"I was real tight with Antwuan Harris before we both signed to play at BYU," Reed recalled. "We'd call each other all the time and when I decided to sign he soon followed. I was, and still am, very close to Antwuan and I miss him a lot. We're almost like brothers."
Upon arrival in Provo, Reed found a bevy of other non-LDS minority players from out of state with whom he hit it off immediately. "It was a real good feeling with all of us Texas boys who came in here," said Reed. "We did everything together. We stayed next door to each other, ate all of our meals together and shared everything. It was real nice and it's unfortunate not to have them here."
The players Reed mentioned as his "Texas boys" included Harris and B.J. Mathis and Karland Bennett, of Berkner High School in Richardson, Tex. Those two, along with several other out-of-state recruits are all gone now due to various reasons. Many assumed that Reed would follow suit given the circumstances found in the unique environment that Provo and BYU presents to minority or non-LDS athletes.
"Oh, I thought about leaving," Reed admitted. "I won't lie to you. The thought crossed my mind more than once. I didn't think about it all that much, but yeah, the thought crossed my mind for sure. I mean, playing for Coach Crowton was the primary reason I came here in the first place along with playing with Antwuan and the other guys."
But Reed stuck it out, playing a prominent role on the scout team while red-shirting last season. "It was hard not knowing what would become of the program and everything else," said Reed. "I had other opportunities to play elsewhere at places like Texas A&M and other schools, but this is the place I decided to play at out of high school and I'm not one to quit and not stick it out."
Reed is now very glad he stuck around. He is excited to finish the season strong and become a major contributor to the Cougar offense for the rest of this season and the three years after that.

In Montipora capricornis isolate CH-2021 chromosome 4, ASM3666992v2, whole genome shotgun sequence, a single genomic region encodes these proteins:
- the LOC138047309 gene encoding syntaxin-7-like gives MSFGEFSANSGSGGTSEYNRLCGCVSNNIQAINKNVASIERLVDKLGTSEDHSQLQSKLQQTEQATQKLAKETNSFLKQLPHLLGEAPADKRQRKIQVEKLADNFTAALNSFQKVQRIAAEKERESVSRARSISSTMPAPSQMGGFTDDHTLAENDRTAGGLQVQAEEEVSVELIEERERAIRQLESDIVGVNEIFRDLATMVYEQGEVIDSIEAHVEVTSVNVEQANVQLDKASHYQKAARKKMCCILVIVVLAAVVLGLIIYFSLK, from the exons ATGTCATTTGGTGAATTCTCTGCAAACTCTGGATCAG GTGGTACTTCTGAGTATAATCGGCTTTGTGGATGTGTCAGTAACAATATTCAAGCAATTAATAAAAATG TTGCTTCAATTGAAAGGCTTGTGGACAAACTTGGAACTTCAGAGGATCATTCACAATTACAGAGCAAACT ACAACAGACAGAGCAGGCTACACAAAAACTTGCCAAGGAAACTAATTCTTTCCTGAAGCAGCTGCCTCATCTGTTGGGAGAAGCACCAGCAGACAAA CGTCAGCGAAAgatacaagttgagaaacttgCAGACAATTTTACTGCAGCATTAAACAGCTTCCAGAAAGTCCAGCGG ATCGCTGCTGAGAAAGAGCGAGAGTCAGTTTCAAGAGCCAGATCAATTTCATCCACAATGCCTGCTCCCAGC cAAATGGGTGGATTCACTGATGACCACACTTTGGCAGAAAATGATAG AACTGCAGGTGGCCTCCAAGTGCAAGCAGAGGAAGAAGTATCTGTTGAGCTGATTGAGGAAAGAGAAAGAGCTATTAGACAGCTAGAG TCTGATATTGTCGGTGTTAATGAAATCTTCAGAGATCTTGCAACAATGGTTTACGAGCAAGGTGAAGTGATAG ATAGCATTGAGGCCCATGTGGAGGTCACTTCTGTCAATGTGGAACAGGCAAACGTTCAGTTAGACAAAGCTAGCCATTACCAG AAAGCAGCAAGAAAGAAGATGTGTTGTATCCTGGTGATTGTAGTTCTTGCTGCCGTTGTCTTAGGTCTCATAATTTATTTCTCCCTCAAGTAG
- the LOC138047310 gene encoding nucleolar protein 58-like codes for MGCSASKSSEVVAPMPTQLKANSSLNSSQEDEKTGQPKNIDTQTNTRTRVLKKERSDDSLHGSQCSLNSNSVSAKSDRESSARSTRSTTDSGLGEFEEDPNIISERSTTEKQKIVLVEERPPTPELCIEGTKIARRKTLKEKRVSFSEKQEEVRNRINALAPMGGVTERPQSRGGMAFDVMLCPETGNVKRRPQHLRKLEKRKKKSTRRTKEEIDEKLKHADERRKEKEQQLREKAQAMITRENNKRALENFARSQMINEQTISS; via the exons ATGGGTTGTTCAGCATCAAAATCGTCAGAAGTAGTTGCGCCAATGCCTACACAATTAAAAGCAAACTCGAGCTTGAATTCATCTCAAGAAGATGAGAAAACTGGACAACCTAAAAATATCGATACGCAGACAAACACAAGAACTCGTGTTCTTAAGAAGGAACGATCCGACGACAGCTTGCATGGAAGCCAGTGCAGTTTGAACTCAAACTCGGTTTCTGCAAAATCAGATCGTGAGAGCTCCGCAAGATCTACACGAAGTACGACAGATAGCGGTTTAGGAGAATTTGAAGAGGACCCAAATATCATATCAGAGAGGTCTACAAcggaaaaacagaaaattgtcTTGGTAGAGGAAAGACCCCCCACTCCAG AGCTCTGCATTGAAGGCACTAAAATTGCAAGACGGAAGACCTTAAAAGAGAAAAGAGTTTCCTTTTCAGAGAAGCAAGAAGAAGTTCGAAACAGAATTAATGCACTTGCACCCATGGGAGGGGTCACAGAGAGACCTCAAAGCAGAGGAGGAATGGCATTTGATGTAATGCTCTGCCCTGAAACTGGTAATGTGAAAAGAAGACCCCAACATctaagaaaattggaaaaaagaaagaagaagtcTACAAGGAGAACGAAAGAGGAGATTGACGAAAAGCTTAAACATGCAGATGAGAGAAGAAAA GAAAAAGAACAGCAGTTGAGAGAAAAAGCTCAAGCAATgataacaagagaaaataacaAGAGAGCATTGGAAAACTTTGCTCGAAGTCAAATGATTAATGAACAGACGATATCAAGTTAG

"I'm my own man and being a man is about sticking to your commitment and following through on what you know is best," said Reed. "It's not about following your friends or others. I don't necessarily blame the other guys for leaving and I wish them well, but I'm not them. I had to do what was best for me and staying and playing at BYU was what was best for me."
One of the big reasons why Reed stuck around was his confidence in now head coach Bronco Mendenhall and the offense he brought in with Robert Anae. "I heard [Anae] was bringing in Texas Tech's offense and that we'd be throwing it a ton and I thought that yeah, I want to be a part of this," Said Reed. "But more than that, I had a lot of confidence in Coach Mendenhall and the direction he'd take this program and I think it's obvious that he's taking it in the right direction."
Reed recently exploded on to the scene catching five passes for over 100 yards and a touchdown against Air Force. So how satisfying was that performance to Reed given everything he's gone through since coming to Provo? "It was just the best feeling ever," said Reed. "I just had to wait and be patient. I'm still talking about that game, but I got to let it go because if I'm still talking about that game for much longer here it's going to get old. I need to build on that and just get better. But yeah, that game was great; I feel it was a real turning point for me. I just have to build on that with this next game, the year after and then the year after that."
So what has Reed gained since weathering the tremendous winds of change that have been blowing since he first signed a letter of intent to play for BYU? "I'm much stronger as a person," declared Reed. "Challenges are what make people stronger and learning from them is how you grow. I'm definitely stronger and a better person now for overcoming those challenges. I know that more challenges will come my way and now I can build on how I grew from my first challenge. That's what makes you stronger and I aim to be as strong and as good a player by the time I graduate from BYU. This is the best place for me to become the player and person I know I can be. I'm very happy to be here."